More recently, the ânkh has become a popular symbol in the West, especially as jewelry and tattoos. The symbol resurfaced with the counter-culture movement of the 1960s with a strong interest in ancient religions. In the twenty-first century, the ânkh is more widely recognized as a symbol of African descent as an affirmation of cultural identity. The ânkh is also associated with the religion of Kemet, a religious movement based on the religion of ancient Egypt.
The sign is also popular in Gothic culture in which the ânkh is associated with vampires, most notably with the 1983 film The Hunger. In addition, many fans of the Coptic crosses It is used more generically by "new age" and neo-pagans as a symbol of life or sometimes of wisdom.
Today, the ânkh is commonly found as a symbol reminiscent of ancient Egypt. It is widely used in popular culture as a means of instant communication with distant history, mysterious life forces and/or spiritual magic:
- at alternative events such as Burning Man;
- necklace, symbolizing the Sanctuary, worn by a network of runners or fugitives, trying to escape their fate in the 1976 science fiction film, The Crystal Age, based on the William F. Nolan novel of the same title;
- Matthew Barlow, ex-singer of the American heavy metal band Iced Earth, wears a medallion of an ânkh cross that he often wears on stage.
- worn by David Bowie and Catherine Deneuve, the lower part hiding a knife used to drink blood, in the 1983 vampire film The Predators, based on Whitley Strieber's novel of the same title;
- Ânkh adorning the Goblet mausoleum in Alviella (Belgium).
- In the comic strip The Mystery of the Great Pyramid, the symbol allows Mortimer to keep a snake away;
- Also worn by Phoebe in the series Friends;
- In the Vertigo universe (DC Comics), Death wears an ânkh as a necklace; In the trilogy of the Cycle of the Gods by Bernard Werber, the characters use an ânkh as a tool;
- the ânkh is the emblem of the American neo soul singer Erykah Badu ;
- also displayed as a tattoo on the wrist of the singer Aaliyah;
- it is also one of the symbols worn by the Finnish gothic rock band The 69 Eyes ; it is also a symbol worn by the Brutal death metal band, Nile, notably by the guitarist Karl Sanders (en) ;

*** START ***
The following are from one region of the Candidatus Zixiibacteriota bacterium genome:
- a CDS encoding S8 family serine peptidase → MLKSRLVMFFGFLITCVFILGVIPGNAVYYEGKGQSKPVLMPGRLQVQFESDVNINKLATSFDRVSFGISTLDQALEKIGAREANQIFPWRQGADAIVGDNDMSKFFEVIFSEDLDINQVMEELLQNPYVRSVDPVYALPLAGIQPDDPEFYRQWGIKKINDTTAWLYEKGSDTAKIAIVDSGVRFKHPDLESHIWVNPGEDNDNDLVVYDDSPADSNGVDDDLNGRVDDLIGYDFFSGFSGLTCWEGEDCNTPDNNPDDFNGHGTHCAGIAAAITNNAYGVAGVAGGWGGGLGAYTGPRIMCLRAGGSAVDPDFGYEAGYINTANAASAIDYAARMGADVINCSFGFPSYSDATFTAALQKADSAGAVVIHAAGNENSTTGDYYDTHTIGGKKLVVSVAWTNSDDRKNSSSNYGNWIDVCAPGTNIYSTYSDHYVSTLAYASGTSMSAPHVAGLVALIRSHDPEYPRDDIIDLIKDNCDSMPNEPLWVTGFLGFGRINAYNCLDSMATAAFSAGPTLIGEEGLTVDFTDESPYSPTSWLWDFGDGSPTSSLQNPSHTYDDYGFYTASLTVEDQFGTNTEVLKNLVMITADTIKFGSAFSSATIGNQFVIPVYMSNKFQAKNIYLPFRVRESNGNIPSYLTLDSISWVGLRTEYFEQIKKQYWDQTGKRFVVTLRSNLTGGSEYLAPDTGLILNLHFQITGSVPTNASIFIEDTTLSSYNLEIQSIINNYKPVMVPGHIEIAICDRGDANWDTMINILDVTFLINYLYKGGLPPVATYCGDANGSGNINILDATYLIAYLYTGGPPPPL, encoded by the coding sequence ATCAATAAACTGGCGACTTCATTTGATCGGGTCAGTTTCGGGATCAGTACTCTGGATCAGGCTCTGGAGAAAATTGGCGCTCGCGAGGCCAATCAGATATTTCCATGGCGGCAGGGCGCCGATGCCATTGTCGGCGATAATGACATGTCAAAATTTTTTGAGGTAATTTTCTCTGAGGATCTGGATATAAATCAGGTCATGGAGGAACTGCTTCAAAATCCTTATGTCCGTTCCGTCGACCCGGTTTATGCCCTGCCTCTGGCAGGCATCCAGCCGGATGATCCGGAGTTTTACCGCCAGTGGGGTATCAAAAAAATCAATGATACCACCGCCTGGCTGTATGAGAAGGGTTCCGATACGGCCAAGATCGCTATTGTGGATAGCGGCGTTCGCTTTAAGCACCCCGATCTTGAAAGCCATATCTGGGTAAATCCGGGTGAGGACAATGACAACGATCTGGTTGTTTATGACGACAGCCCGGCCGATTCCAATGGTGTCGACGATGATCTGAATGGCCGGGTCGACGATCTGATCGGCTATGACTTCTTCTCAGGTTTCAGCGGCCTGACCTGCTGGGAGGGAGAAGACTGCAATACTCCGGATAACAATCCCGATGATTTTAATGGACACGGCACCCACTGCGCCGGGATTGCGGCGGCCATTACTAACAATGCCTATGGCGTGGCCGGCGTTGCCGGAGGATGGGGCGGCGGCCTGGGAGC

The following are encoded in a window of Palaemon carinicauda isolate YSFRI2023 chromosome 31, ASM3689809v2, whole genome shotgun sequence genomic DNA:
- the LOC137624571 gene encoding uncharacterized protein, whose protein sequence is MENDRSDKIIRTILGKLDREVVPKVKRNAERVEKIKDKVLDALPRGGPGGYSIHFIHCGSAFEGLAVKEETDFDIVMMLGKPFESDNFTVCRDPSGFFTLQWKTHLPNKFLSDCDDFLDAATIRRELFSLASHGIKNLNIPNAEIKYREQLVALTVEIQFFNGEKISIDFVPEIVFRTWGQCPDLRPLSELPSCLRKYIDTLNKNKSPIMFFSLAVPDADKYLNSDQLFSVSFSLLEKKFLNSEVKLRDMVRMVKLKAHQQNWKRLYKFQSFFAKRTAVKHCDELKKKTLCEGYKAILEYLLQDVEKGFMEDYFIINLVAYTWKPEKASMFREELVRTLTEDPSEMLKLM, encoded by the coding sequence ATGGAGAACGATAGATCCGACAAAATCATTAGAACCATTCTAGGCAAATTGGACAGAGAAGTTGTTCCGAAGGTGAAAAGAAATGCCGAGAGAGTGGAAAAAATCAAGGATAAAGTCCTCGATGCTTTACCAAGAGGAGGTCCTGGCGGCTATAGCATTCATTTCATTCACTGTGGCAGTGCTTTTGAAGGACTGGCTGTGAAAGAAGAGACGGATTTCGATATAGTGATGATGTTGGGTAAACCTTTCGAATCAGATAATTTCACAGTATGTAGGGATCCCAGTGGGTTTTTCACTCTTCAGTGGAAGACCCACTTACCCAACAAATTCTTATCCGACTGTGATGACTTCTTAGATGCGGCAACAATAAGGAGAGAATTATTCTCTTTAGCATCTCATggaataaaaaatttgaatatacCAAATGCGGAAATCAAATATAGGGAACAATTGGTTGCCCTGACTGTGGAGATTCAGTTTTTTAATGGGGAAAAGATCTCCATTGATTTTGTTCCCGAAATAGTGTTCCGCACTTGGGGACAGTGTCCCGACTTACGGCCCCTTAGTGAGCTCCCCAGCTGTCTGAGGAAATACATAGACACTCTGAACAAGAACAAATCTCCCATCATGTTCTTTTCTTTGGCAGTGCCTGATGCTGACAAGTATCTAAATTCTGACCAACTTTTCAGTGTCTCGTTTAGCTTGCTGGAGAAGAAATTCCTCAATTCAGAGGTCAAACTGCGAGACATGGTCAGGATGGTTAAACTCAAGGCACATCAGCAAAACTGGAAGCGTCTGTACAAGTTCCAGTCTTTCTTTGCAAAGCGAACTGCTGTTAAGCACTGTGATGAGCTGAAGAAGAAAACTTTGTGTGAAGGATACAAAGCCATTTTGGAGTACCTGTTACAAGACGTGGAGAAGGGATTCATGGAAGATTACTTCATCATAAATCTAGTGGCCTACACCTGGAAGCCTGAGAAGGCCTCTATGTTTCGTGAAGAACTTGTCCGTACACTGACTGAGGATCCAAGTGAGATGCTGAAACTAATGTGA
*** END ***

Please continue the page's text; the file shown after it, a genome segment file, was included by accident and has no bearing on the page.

- worn around the neck by Tokyo in the Casa de papel ;
- worn by the French rapper Ateyaba (Joke) as a tattoo on his chest and cheek; Professional wrestler Christopher Daniels has the ânkh tattooed on his chest and also as an accessory in some of his costumes;
- The ânkh is also used by African American groups to revive the ancient religion of Kemet, Egypt, through their interpretation.
- the annealed cross (crux ansata, cross with a handle) is used by the Coptic Church. It is also found in the magic of the comic book character Doctor Fate, as well as in the manga Yu-Gi-Oh! manga, one of the seven objects of the Millennium (magic objects), the key of the Millennium is very similar to the ânkh;
- it is also found in the video game World of Warcraft2 , it is an object allowing the shamans to come back to life by themselves ;
- it is also the symbol of the midwifery students in the faluche ;
- the rapper, who died in 2018, XXXTentacion sported a tattoo of the cross on his chest.
Notes and references
- Fernand Schwarz, Le symbolisme de l'Égypte ancienne et sa géographie sacrée, Éditions Nouvelle Acropole, 2010, 57 p. (ISBN 2-902605-48-X), page 17.
- (en) "Ankh" (https://wowwiki-archive.fandom.com/wiki/An kh), on WoWWiki (accessed on June 14, 2021)
For Egyptian Antiquity advices, let the Archaeology to the Archaeologist Egyptology to the Egyptologist.
Ankh is the name of a series of adventure video games (point & click) composed of :
- Ankh: An Egyptian Adventure (2006),
- Ankh 2: The Heart of Osiris (2006),
- Ankh 3: Tournament of the Gods (2008) on PC
- Ankh: Curse of the Scarab King for Nintendo DS.